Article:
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Asylum Denied Again To Honduran Mother Living In A Salt Lake Church

Vicky Chavez sits in a rocking chair holding her infant.
Kelsie Moore / KUER
Vicky Chavez has been living with her two young children at the the Frst Unitarian Church of Salt Lake City, where she has claimed sanctuary, since January.

A Honduran mother who sought sanctuary in a Utah church has been denied her most recent appeal for asylum. Vicky Chavez has been living at the First Unitarian Church of Salt Lake City since January with her two small children.

Vicky Chavez asked for asylum when she came to the U.S. in 2014, fleeing an abusive relationship and political unrest. Her initial request for asylum was denied in January.

Rather than comply with an immigration judge’s order and turn herself into U.S. Immigration and Custom Enforcement (ICE) to be deported to Honduras, Chavez was offered refuge at the Unitarian church. Six month's later in July, she's still there.

"People believe that she is in sanctuary, that everything’s fine," said Amy Dominguez who works with the non-profit Unidad Inmigrante. "She is safe, however things are not fine and this is not normal.”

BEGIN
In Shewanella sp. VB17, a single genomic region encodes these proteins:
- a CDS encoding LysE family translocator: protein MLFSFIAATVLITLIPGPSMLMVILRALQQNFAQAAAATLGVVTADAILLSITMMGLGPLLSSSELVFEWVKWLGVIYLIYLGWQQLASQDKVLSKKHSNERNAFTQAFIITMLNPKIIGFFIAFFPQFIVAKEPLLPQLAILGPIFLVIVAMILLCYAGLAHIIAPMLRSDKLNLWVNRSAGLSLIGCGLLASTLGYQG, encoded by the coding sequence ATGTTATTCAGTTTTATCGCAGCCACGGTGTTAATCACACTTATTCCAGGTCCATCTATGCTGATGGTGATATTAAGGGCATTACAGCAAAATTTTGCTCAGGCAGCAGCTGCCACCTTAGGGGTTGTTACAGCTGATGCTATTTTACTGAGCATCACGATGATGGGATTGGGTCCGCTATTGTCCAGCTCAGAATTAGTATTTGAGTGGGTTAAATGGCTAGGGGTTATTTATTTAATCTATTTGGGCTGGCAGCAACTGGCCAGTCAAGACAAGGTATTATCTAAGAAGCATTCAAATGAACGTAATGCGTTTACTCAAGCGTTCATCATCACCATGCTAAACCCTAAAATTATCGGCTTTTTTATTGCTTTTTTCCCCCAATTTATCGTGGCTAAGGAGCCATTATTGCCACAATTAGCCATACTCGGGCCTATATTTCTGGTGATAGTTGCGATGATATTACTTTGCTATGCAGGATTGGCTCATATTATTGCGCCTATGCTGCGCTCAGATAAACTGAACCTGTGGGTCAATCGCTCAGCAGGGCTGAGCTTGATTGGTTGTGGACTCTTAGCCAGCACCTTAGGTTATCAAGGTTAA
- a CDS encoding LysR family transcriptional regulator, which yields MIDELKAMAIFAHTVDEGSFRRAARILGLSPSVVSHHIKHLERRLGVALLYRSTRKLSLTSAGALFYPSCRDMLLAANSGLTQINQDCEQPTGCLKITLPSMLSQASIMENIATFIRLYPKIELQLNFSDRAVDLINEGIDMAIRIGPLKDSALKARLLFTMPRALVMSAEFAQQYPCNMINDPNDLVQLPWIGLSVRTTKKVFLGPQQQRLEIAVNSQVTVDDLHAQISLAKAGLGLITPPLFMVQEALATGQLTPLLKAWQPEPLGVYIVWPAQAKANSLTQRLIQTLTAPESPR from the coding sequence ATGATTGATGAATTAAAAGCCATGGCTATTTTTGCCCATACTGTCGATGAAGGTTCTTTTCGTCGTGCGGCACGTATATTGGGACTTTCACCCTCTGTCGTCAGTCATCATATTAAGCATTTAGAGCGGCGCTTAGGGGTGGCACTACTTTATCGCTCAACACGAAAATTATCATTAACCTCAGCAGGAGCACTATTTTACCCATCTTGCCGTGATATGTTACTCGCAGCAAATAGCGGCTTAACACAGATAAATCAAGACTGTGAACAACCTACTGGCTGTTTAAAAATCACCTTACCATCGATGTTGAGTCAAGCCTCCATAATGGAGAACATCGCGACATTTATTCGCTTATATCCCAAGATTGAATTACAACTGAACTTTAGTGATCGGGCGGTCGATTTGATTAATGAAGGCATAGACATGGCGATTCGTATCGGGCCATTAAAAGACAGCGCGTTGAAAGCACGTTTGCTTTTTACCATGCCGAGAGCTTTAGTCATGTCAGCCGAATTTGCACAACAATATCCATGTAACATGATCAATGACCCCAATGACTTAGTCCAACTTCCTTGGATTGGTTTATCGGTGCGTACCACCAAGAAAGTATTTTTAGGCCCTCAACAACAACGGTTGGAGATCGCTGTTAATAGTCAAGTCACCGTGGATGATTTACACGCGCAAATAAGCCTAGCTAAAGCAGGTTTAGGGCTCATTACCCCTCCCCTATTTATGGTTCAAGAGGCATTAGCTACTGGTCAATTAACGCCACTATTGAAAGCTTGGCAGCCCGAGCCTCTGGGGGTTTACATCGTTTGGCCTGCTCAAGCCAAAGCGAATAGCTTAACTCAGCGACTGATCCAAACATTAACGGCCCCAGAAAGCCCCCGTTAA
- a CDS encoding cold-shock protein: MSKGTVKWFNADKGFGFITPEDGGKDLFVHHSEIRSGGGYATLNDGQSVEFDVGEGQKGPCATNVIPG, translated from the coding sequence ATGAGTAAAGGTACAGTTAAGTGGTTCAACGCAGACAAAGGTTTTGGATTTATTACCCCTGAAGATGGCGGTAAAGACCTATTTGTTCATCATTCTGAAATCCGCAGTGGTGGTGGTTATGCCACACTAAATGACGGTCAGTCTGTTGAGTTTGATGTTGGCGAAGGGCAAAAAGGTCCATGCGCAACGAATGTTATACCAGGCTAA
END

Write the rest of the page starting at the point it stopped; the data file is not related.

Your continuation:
Since Chavez is still learning English, Dominguez has become her spokesperson. She said life at the church means Chavez’s six-year-old daughter hasn’t been able to attend school. It’s also been much harder to see family in the area, including Chavez’s parents.

The next step for Chavez is to make yet another appeal, this time to the 10th U.S. Circuit Court of Appeals. In the meantime, Dominguez has been hoping the government would grant Chavez a stay of removal. That means Chavez would be protected from deportation throughout the entire appeal process.

Although immigration officials have the power to grant a stay of removal, it’s become much less common under President Donald Trump’s administration. Just last month, Attorney General Jeff Sessions said domestic abuse — like Chavez endured — is not grounds for asylum.

Churches continue to be respected as an off-limits zone for ICE agents. So, Chavez feels safe, for now.

See the film from KUER's RadioWest following Chavez's life in sanctuary.">Sanctuary from">RadioWest on Vimeo.

Lee Hale began listening to KUER while he was teaching English at a Middle School in West Jordan (his one hour commute made for plenty of listening time). Inspired by what he heard he applied for the Kroc Fellowship at NPR headquarters in DC and to his surprise, he got it. Since then he has reported on topics ranging from TSA PreCheck to micro apartments in overcrowded cities to the various ways zoo animals stay cool in the summer heat. But, his primary focus has always been education and he returns to Utah to cover the same schools he was teaching in not long ago. Lee is a graduate of Brigham Young University and is also fascinated with the way religion intersects with the culture and communities of the Beehive State. He hopes to tell stories that accurately reflect the beliefs that Utahns hold dear.
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